If we are building a house that is going to be for social housing, why, in so many of the situations, does the Corporation always appear to shoot for building a home that it takes many people a 25-year dream to put together: a three bedroom house, a basement, a driveway that may or may not be paved, it may have a garage, it may have a white picket fence. The philosophical argument is coming from this: when someone else is paying your housing costs - the total rental figure, the total operation and maintenance of the house, and you may or may not get back 25 percent if the tenant is working - why should it always be what I have just described; that is, the single house on the single lot?

Does the Corporation strive for double houses at times, to keep in mind the reduction in the per unit cost? Why does it always seem that so many of those situations are targeted to the single dwelling unit which is, for many people in the territory, the Cadillac of housing scenes.

Hon. Mr. McDonald: There are a number of factors, I believe, to be considered here. Firstly, the unit is chosen with due respect for the community or neighbourhood in which it is placed, as much as possible. Clearly, there are areas in the city where it would be inappropriate to place a housing unit of a similar kind. The proposed houses would be far too expensive and they would not exactly meet the criteria of modest housing. There are a number of things to bear in mind. We do try, when there are single family units in a particular area, for family lifestyles, then the Housing Corporation will try to respect that. Quite often, there will be consideration given to duplexes or row housing for the economies of scale, especially if that meets with the character of the community. It is certainly a factor.

Quite clearly, the Housing Corporation has to build houses that are solid because there is always the expectation that the clients, the low income Yukoners who move into the unit, will not be there for 25 years. Low income people are, classically, tenants; they move into the unit over time, as they move in and out of communities or as they move in and out of income brackets, or, as they move into the unit, their income changes - hopefully goes up - and they move to a home ownership option or to the private market. But they do move in and out. A rental unit has to be built solidly. If you do not pay for quality construction initially, you end up paying later, and you have to pay in spades. Those things have to be borne in mind. Social housing, classically, is a temporary for a particular family. Maybe permanently, you can handle a number of families in the same predicament of having low income, but it is classically for temporary accommodation. That is another factor to be considered.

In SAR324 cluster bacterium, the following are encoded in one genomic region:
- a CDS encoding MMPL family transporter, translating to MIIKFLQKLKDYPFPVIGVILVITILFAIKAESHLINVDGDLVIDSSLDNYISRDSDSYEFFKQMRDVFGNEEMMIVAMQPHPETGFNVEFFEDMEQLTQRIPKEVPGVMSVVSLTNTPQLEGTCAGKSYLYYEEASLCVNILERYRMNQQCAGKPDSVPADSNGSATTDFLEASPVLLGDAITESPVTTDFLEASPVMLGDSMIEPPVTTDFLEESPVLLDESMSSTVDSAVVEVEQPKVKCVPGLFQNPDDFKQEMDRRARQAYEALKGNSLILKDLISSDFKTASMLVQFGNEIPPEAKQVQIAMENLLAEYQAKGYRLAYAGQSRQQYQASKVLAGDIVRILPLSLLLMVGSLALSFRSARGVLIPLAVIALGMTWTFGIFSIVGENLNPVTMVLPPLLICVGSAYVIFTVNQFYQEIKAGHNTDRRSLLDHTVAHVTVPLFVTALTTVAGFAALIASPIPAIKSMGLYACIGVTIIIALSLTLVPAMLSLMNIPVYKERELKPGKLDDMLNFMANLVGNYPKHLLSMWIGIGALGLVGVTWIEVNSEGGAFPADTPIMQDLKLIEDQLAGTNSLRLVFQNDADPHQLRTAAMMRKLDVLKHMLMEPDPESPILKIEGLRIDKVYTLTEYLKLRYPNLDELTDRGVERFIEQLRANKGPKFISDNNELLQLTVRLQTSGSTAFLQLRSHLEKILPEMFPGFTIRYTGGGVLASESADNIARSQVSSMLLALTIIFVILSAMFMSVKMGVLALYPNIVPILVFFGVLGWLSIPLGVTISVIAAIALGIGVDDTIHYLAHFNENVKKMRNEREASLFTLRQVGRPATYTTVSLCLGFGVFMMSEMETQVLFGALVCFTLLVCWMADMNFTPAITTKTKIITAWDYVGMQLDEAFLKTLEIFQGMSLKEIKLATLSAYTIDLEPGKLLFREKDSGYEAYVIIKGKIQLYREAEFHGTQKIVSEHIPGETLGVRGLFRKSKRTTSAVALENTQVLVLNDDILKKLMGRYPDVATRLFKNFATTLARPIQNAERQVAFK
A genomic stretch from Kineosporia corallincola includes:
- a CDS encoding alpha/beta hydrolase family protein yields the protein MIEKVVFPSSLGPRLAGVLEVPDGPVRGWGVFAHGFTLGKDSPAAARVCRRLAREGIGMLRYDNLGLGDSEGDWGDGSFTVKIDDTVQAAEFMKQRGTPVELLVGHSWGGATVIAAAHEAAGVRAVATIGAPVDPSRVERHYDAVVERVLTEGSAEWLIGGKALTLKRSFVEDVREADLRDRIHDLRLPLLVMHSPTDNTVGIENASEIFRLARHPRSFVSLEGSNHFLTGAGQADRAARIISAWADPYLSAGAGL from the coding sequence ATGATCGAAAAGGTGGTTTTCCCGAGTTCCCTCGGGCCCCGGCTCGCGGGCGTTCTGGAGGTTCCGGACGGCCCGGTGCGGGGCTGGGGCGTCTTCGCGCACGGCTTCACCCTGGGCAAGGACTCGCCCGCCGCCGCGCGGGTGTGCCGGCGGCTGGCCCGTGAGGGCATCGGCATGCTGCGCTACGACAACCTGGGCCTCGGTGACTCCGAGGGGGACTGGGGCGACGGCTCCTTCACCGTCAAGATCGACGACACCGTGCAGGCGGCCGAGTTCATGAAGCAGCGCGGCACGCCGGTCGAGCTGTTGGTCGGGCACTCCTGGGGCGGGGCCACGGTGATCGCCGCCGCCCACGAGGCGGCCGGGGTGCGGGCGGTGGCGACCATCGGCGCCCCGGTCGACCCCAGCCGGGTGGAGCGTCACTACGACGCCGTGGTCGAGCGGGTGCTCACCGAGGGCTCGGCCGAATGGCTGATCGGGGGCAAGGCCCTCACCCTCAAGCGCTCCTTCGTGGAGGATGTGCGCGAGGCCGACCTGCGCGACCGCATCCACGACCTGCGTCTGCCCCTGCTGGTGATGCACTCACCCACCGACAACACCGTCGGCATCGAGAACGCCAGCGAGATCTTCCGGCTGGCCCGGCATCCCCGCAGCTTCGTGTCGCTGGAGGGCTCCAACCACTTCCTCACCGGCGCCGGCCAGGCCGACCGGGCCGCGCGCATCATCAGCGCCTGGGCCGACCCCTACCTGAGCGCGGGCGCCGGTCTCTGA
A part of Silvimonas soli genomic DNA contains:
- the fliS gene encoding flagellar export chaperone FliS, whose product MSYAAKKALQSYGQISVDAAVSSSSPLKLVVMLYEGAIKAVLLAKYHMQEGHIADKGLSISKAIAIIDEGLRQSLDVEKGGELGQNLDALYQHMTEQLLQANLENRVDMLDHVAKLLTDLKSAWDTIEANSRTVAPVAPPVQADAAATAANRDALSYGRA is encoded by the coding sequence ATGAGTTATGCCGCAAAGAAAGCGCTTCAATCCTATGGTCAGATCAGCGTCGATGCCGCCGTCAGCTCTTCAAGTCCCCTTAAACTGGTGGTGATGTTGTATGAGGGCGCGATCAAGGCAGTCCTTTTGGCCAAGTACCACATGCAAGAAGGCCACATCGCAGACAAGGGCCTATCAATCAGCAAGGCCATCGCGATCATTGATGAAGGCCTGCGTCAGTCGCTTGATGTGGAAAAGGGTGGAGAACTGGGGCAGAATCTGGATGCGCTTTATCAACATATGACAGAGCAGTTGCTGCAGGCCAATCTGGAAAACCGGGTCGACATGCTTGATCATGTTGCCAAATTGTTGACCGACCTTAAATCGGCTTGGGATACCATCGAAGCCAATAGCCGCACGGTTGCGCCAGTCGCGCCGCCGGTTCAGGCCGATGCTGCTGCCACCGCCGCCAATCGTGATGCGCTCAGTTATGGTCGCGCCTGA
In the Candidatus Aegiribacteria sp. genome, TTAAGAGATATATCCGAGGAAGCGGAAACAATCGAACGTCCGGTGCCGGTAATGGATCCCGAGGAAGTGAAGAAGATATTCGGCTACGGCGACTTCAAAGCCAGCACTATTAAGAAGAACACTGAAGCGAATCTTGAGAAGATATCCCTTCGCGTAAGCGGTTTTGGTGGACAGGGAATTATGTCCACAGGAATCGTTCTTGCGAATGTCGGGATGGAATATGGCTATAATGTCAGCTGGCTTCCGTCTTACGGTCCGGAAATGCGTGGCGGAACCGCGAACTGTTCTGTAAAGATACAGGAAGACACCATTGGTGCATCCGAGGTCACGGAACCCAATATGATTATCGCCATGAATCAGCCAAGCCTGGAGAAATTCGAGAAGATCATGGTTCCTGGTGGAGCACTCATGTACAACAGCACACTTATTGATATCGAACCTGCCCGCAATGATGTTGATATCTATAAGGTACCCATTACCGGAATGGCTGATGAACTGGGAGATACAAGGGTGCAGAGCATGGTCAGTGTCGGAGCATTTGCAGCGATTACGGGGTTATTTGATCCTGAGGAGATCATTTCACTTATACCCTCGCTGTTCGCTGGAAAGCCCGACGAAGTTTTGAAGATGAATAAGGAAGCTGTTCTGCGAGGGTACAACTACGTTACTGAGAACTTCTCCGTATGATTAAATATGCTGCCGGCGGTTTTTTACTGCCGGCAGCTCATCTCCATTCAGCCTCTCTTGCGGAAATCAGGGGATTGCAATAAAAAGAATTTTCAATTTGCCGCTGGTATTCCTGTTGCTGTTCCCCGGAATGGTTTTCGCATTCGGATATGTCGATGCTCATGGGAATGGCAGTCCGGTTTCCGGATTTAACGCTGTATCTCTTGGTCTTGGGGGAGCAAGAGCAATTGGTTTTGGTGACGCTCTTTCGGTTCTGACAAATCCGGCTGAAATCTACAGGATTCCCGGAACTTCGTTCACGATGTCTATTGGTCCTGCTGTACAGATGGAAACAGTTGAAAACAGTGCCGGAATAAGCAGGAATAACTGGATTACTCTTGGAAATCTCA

Clearly, to directly answer the Member’s question, there are a number of things to take into account and certainly the character of the community is foremost in the Corporation’s mind.

Mr. McLachlan: I understand that in part, and I hope the Minister does as well. The position I am putting forward is that I think at times the Corporation invites the controversy down on its own head by the type of housing it buys or builds, when - as we have heard the Member for Riverdale say - there are people next door on either side who are struggling to repair their window screens and keep the painting and upkeep up and they are all doing it by working 40 hours a week, or 60 in some cases. The particular housing costs that the Minister read out for Teslin of $142 or $153 a square foot, are those R-2000 homes or is there something special about their construction that has pushed it up so much above $90 or $100? Are they special needs homes that have ramps, et cetera. Why is that particular cost there 50 percent higher than anywhere else?

Hon. Mr. McDonald: I think you will find that the cost is not 50 percent higher. It is quite in tune with private sector construction on the tendering. Although, I would say they have been issued with some late tendering where winter construction would properly raise construction prices. The reason why the construction management has been as low as it has is because when the Corporation manages it and tenders out portions of it, then there are savings - the proof is in the putting - it is on paper, it is obvious. So the Corporation, through its activities, is able to achieve certain savings. With respect to the Member’s preamble, the classic complaint about the Corporation is that it has not maintained its units. Rather than the units being much better or far superior to the units next door, the classic reputation has been that they are run down and not cared for. Quite often it is not through the fault of the tenant. The Corporation has not had proper repair and maintenance schedules implemented; no preventative repair. These are the sorts of things that people in the communities have generally complained about - that the YHC unit is not as good as a community standard. That is something the Corporation has to think about.

The Corporation’s units are not, I would submit, palatial homes. Classically, these are modest units. That is the experience of purchasing of units in Whitehorse. They have all been in the $75,000 range in Whitehorse, which is not in the palatial category, but in the modest category. As long as they are built solidly and are built to the R2000 standard, which I think is a fine and excellent standard for housing construction, then the Housing Corporation is doing what it is supposed to do.